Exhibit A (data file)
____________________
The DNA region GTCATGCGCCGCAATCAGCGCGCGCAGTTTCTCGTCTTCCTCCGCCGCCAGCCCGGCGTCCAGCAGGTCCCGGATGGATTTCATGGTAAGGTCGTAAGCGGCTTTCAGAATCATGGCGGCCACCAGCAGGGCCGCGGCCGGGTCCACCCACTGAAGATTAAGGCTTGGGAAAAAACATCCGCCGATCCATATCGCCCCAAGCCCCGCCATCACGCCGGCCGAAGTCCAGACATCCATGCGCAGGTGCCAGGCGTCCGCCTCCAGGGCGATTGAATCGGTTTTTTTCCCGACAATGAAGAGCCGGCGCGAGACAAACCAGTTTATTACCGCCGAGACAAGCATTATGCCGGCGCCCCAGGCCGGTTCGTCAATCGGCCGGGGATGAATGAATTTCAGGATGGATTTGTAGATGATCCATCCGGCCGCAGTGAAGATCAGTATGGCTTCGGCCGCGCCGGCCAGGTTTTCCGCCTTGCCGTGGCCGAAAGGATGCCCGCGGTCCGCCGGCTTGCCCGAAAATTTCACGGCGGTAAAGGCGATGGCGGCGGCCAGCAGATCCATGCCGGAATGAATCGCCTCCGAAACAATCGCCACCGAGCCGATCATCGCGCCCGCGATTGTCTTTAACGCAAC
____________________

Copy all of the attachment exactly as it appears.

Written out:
The DNA region GTCATGCGCCGCAATCAGCGCGCGCAGTTTCTCGTCTTCCTCCGCCGCCAGCCCGGCGTCCAGCAGGTCCCGGATGGATTTCATGGTAAGGTCGTAAGCGGCTTTCAGAATCATGGCGGCCACCAGCAGGGCCGCGGCCGGGTCCACCCACTGAAGATTAAGGCTTGGGAAAAAACATCCGCCGATCCATATCGCCCCAAGCCCCGCCATCACGCCGGCCGAAGTCCAGACATCCATGCGCAGGTGCCAGGCGTCCGCCTCCAGGGCGATTGAATCGGTTTTTTTCCCGACAATGAAGAGCCGGCGCGAGACAAACCAGTTTATTACCGCCGAGACAAGCATTATGCCGGCGCCCCAGGCCGGTTCGTCAATCGGCCGGGGATGAATGAATTTCAGGATGGATTTGTAGATGATCCATCCGGCCGCAGTGAAGATCAGTATGGCTTCGGCCGCGCCGGCCAGGTTTTCCGCCTTGCCGTGGCCGAAAGGATGCCCGCGGTCCGCCGGCTTGCCCGAAAATTTCACGGCGGTAAAGGCGATGGCGGCGGCCAGCAGATCCATGCCGGAATGAATCGCCTCCGAAACAATCGCCACCGAGCCGATCATCGCGCCCGCGATTGTCTTTAACGCAAC